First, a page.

My introduction to the CSD occurred way back when I was a first-year graduate student. I had just prepared a beautiful collection of jet-black crystals and was very excited to bring them to the crystallographer. These were air-sensitive iron and cobalt carbonyl clusters – part of what I was sure was going to be a very productive project. The crystallographer carefully indexed the crystals and then double-checked against the CSD. As some may recall, back in those days the average data collection took about three days, so searching the CSD was an important step. Well, it turned out that my crystals were a known structure (CUBCIL), having been published four years earlier by our own research group! A rude introduction, to be sure, but one that demonstrated the value of having a database such as the CSD.
Symmetry and the CSD
Fast-forward fifteen years and I am a professor at Otterbein University who had just received funding from the National Science Foundation to develop and expand my online materials for teaching symmetry (Symmetry@Otterbein). As I was creating the site, I wanted to include the widest possible variety of molecular structures including molecules with "interesting" symmetry. I found CSDSymmetry, the collection of molecular and crystallographic symmetry information compiled by the CCDC. This discovery was like striking gold when searching for some of those more esoteric point groups like S4 and Th. As I have modified and expanded the site over the years, I continue to add examples based on user suggestions, many of which are drawn from the CSD. Out of the approximately one hundred twenty molecules currently shown on my site, eighty have links to their respective entries in the CSD or ICSD. Some of my favorites include a thorium compound with Th symmetry (GOBTAS) and a cobalt hexacyclen complex in the S6 point group (BIGNOU01).
Screenshot from the Symmetry@Otterbein website illustrating the S4 axis present in a
bis(2,5-dithiahexane)copper(I) complex (CSD refcode DTHCUD).
The CSD in Teaching
Sometime in 2008, I received an email from Dr. Gregory Ferrence, telling me about an opportunity that would allow me to incorporate the full CSD into my courses. Until that point, the CSD was something that I thought of for research or special applications. Greg was an enthusiastic and effective CSD "evangelist", showing the many ways that structural data could educate and provide context for my students. Having full access to the CSD changed how I approached many topics in General and Inorganic Chemistry from "this is how we describe the structure and bonding" to "let's explore and see if the data (in the CSD) support how we think about structure and bonding". I am continually looking for ways to demonstrate the concepts I teach with examples from the database. Whether it's VSEPR in General Chemistry or crystal field stabilization energies in Inorganic Chemistry, having specific data-driven exercises benefits the students and provides a more authentic experience of how science works.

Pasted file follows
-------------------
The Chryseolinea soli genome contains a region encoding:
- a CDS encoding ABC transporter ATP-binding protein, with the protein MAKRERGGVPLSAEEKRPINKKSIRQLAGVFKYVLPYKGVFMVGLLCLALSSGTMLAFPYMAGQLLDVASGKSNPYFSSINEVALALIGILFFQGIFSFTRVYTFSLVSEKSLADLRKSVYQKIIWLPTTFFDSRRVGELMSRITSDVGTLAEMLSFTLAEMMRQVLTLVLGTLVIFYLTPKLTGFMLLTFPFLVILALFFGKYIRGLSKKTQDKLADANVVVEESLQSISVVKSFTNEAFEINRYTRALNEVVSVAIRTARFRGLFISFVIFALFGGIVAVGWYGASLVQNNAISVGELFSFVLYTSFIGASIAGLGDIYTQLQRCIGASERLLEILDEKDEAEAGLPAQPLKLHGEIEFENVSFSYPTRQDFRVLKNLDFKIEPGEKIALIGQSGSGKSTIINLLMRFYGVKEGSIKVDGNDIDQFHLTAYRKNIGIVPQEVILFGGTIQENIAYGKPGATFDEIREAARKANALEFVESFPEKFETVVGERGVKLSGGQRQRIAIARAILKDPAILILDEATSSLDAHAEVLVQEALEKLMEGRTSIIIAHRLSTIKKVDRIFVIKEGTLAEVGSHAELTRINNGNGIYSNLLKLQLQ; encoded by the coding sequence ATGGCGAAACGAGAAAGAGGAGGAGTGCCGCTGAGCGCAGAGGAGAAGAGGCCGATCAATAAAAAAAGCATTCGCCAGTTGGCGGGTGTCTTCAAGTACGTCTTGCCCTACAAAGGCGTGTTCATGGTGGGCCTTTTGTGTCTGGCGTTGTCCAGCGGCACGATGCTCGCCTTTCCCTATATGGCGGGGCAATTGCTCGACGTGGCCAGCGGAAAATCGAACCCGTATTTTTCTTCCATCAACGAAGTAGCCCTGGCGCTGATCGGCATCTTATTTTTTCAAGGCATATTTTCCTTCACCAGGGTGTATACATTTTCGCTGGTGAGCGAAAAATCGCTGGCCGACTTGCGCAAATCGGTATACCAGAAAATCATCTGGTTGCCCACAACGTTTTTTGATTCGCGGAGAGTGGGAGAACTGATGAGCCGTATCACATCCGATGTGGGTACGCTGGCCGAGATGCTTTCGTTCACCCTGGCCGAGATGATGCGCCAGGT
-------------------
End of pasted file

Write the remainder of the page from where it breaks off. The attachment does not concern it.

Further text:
I was able to spend a productive sabbatical in 2017 working with Dr. Amy Sarjeant and others at the CCDC. During that sabbatical I learned a great deal about the CSD Python API. I have since used the API to support several undergraduate research projects. I have also been looking for ways to incorporate the programmable aspects of the CSD into my teaching. The recent addition of "Coding for Chemists" and "Intro to Cheminformatics" courses at Otterbein (starting Fall 2021) will incorporate the CSD Python API along with other relevant cheminformatics tools. I am excited to offer these courses and to find even more ways to incorporate the CSD into our undergraduate curriculum.
Using the MOF subset
Just this semester, in part due to current pandemic, I have implemented a new laboratory exercise where my students prepare a copper(II) paddlewheel-based metal-organic framework (MOF). I paired the laboratory exercise with an online activity where we explored various properties of MOFs, included the one we prepared, using the CSD MOF Subset Explorer. I had learned about this amazing resource from a talk given by Dr. David Fairen-Jimenez as part of the "Behind the Paper" series jointly organized by the CCDC and CrystEngComm. Working with this website gave students an overview of some of the important properties of MOFs along with a sense of the scale of the field and where this particular MOF fits into the larger picture.
I love to hear how others are incorporating the CSD into their teaching. I continue to update and enhance the Symmetry@Otterbein site, so feel free to suggest any new features or a favorite molecule you would like added to the list.